Tag Archives: Sean Brown

Sorry About That, Struggling Vermonters

I’ve got a post sitting on the backburner called “We Have No Idea How Well State Government Performs.” The thesis is that Vermont’s government is woefully deficient in checks and balances. The Legislature is too slammed to do any green eyeshade stuff. The executive branch provides the bulk of the available information. The Joint Fiscal Office does some useful things and so does the auditor, but their reach is limited.

So we’ll probably never know who’s responsible for the monumental screwup with the Vermont Emergency Rental Assistance Program (VERAP). It’s out of money, folks. Rental assistance will diminish in a month and disappear entirely for thousands of households before the onset of winter. Oh, and utility assistance will end before the calendar turns to 2023.

According to the administration’s own numbers, 3,015 recipients will see their rental benefits end on September 30. Another 5,400 will get reduced benefits through the end of November, and then nothing.

The explanations on offer are threadbare, sheepish and inadequate. There are broad hints of administrative malfeasance.

This ought to be a scandal. Will it be? Based on past performance, probably not.

Continue reading

Old Veepies Never Die, They Just Get Stupider (UPDATED)

Note: Second item has a significant update. Press WILL be admitted to Winooski/Enosburg soccer game.

Oh, you thought you were done with this, did you? Yeah, my awards for stupidity and/or obtuseness in the public sector have been on sabbatical lately — it’s been harder to see the funny this fall, mostly due to the ongoing pandemic. But here we are again! On the docket: Noblesse oblige at the homelessness protest, barring the media from a soccer match, an especially stupid Covid rationalization from Team Scott, and Bennington Justice rears its ugly head.

We have multiple awardees for the It Was Quite Literally The Least We Could Do Award. The recipients include Gov. Phil Scott, House Speaker Jill Krowinski, and Senate President Pro Tem Becca Balint. Brenda Siegel and Josh Lisenby, advocates for restoring the full emergency housing program, held what VTDigger helpfully called “a small rally” on Monday at the site of their Statehouse protest/campout. Apparently Siegel and Lisenby have cooties or something, because neither Krowinski nor Ballnt attended in person and Scott continues to resist meeting with them.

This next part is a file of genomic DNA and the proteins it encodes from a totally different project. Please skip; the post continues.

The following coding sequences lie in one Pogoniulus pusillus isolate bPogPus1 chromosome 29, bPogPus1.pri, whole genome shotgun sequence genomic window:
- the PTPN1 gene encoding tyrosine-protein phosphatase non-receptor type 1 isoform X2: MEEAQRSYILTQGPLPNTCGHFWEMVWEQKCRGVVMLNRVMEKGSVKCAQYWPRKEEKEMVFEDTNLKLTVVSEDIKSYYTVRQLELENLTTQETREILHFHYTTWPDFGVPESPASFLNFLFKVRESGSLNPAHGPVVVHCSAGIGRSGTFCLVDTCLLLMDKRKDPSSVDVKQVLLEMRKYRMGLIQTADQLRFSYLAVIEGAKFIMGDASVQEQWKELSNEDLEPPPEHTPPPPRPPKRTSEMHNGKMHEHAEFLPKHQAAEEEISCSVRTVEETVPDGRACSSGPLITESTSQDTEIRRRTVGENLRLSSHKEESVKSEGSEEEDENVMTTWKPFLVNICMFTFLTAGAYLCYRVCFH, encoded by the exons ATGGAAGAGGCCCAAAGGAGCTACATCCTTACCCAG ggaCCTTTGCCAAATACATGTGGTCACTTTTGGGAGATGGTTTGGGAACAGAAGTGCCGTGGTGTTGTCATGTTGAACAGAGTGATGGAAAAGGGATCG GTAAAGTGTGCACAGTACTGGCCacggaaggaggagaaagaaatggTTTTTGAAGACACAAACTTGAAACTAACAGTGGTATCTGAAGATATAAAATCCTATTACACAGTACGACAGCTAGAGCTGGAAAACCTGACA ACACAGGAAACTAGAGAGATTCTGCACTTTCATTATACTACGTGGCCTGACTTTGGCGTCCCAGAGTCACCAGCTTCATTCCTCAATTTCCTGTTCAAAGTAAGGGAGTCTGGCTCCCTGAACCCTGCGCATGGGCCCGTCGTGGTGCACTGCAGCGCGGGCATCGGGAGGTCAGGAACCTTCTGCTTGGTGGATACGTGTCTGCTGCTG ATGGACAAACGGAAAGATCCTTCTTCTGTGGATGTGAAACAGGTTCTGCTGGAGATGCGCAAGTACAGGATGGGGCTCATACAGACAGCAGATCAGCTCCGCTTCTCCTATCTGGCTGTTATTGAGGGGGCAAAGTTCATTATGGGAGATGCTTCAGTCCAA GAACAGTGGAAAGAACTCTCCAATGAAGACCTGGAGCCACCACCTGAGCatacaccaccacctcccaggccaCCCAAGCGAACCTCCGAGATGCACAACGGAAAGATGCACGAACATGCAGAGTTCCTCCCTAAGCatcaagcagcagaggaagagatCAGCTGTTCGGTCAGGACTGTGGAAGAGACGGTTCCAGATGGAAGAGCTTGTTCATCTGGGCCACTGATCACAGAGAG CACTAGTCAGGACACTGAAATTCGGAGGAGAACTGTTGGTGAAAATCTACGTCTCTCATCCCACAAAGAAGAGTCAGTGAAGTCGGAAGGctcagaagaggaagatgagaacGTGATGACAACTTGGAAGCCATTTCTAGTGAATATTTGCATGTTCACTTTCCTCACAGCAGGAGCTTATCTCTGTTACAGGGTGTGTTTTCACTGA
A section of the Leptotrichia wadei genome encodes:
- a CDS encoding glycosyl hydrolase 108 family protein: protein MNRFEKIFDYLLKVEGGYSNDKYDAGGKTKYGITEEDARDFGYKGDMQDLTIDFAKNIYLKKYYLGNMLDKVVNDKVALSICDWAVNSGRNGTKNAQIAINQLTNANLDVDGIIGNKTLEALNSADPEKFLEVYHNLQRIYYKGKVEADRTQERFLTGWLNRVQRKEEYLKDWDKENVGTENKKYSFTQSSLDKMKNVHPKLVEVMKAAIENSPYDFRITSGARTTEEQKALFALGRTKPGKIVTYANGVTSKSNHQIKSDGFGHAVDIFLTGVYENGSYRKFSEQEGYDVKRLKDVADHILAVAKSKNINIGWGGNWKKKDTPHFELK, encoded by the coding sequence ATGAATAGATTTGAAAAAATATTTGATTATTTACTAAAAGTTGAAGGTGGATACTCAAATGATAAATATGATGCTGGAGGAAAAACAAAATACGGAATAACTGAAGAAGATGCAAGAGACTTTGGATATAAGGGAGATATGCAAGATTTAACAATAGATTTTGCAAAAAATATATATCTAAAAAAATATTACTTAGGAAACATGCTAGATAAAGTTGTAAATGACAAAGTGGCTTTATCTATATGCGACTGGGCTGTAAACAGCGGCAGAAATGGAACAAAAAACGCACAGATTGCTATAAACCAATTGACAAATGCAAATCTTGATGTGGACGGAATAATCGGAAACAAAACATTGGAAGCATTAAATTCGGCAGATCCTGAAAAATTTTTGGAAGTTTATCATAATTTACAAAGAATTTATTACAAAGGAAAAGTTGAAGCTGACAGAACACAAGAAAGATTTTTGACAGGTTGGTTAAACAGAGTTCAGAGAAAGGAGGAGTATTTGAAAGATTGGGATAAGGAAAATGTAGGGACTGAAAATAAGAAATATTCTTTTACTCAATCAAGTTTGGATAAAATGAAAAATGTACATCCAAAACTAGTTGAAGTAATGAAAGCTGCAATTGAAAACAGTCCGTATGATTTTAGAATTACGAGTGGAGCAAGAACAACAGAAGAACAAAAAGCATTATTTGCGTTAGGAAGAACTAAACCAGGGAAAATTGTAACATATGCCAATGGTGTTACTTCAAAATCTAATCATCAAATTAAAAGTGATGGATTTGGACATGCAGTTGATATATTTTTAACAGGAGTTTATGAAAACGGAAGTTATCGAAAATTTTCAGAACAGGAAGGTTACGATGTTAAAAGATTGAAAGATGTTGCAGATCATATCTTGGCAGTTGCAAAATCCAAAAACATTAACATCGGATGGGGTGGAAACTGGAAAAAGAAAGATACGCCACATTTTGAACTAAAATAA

The Speaker and Pro Tem did issue a statement for Siegel to read, in which they endorsed full restoration of the program. Which is interesting since, as the governor points out on every occasion, they agreed to the springtime deal restricting the program. Nice of them to belatedly come down on the side of compassion. And while Scott could really use a spark of humanity, he refuses to meet with the advocates. But hey, as VTDigger put it, “they were granted an interview on Monday with Sean Brown, the commissioner of the Department for Children and Families.” Wow. “Granted an interview.” How noblesse oblige of them.

Brown reportedly said the administration would consider reopening the full program when/if (climate change, y’know) the weather gets really cold. Which tells you the administration sees this first and foremost as a PR problem. They want to be as stingy as possible, but they could do without pictures of freezing protesters or homeless people with hypothermia.

Onward and downward…

Continue reading

A Heartless Policy in Search of a Rationale

The Phil Scott Memorial Emergency Housing Unit

We are, once again, approaching a deadline to kick hundreds of unhoused people out of their temporary lodgings in hopes that they will (a) find permanent housing in a terribly tight rental market or (b) just go away, please. As of next Friday 10/22, more than 500 households are set to lose their housing. The original deadline was in June, and more than half of those housed in motels were kicked out at that time. State officials agreed to extend it for the neediest clients to September. Then, just before it was to expire, Gov. Phil Scott allowed a 30-day “pause” in terminating the program. He didn’t want to label it an extension because that might seem, I don’t know, too capitulative?

Now we’re waiting to see if another extens — sorry, pause — might be in the works. Meanwhile, anxiety levels must be going through the roof for those hundreds of clients.

But hey, don’t worry; pretty soon they won’t have a roof for their anxiety to go through. See, it all works out.

This is bad and heartless enough. (There’s also an element of blackmail, but more on that later.) But what makes it a moral calamity is that there is no goddamn reason to end this program right now. It’s not costing the state a dime because the feds are paying the freight through the end of this year. Plus, Vermont is swimming in federal Covid relief funds so there’s no excuse for kicking people out onto the street. Or campground, since that’s one resource being offered to the dispossessed.

Remind me again how the governor is devoted to protecting the most vulnerable. Or is that nothing but eyewash?

Continue reading